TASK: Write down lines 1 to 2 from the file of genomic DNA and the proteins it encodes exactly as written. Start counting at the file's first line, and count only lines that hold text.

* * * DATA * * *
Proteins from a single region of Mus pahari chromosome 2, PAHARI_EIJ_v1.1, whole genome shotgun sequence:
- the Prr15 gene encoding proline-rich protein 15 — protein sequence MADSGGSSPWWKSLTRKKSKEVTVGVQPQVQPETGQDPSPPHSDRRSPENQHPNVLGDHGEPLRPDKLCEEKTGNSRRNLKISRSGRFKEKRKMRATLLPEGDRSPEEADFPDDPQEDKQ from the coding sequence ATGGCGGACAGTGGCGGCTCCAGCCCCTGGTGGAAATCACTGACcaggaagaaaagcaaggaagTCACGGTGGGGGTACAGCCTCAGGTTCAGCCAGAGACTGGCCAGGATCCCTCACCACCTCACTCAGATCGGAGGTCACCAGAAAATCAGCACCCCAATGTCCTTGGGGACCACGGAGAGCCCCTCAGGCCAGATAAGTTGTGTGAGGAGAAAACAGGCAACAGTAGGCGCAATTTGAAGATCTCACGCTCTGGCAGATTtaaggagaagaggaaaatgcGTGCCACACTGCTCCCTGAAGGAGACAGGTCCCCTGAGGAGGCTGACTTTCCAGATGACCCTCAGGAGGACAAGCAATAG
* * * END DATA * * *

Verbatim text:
Proteins from a single region of Mus pahari chromosome 2, PAHARI_EIJ_v1.1, whole genome shotgun sequence:
- the Prr15 gene encoding proline-rich protein 15 — protein sequence MADSGGSSPWWKSLTRKKSKEVTVGVQPQVQPETGQDPSPPHSDRRSPENQHPNVLGDHGEPLRPDKLCEEKTGNSRRNLKISRSGRFKEKRKMRATLLPEGDRSPEEADFPDDPQEDKQ from the coding sequence ATGGCGGACAGTGGCGGCTCCAGCCCCTGGTGGAAATCACTGACcaggaagaaaagcaaggaagTCACGGTGGGGGTACAGCCTCAGGTTCAGCCAGAGACTGGCCAGGATCCCTCACCACCTCACTCAGATCGGAGGTCACCAGAAAATCAGCACCCCAATGTCCTTGGGGACCACGGAGAGCCCCTCAGGCCAGATAAGTTGTGTGAGGAGAAAACAGGCAACAGTAGGCGCAATTTGAAGATCTCACGCTCTGGCAGATTtaaggagaagaggaaaatgcGTGCCACACTGCTCCCTGAAGGAGACAGGTCCCCTGAGGAGGCTGACTTTCCAGATGACCCTCAGGAGGACAAGCAATAG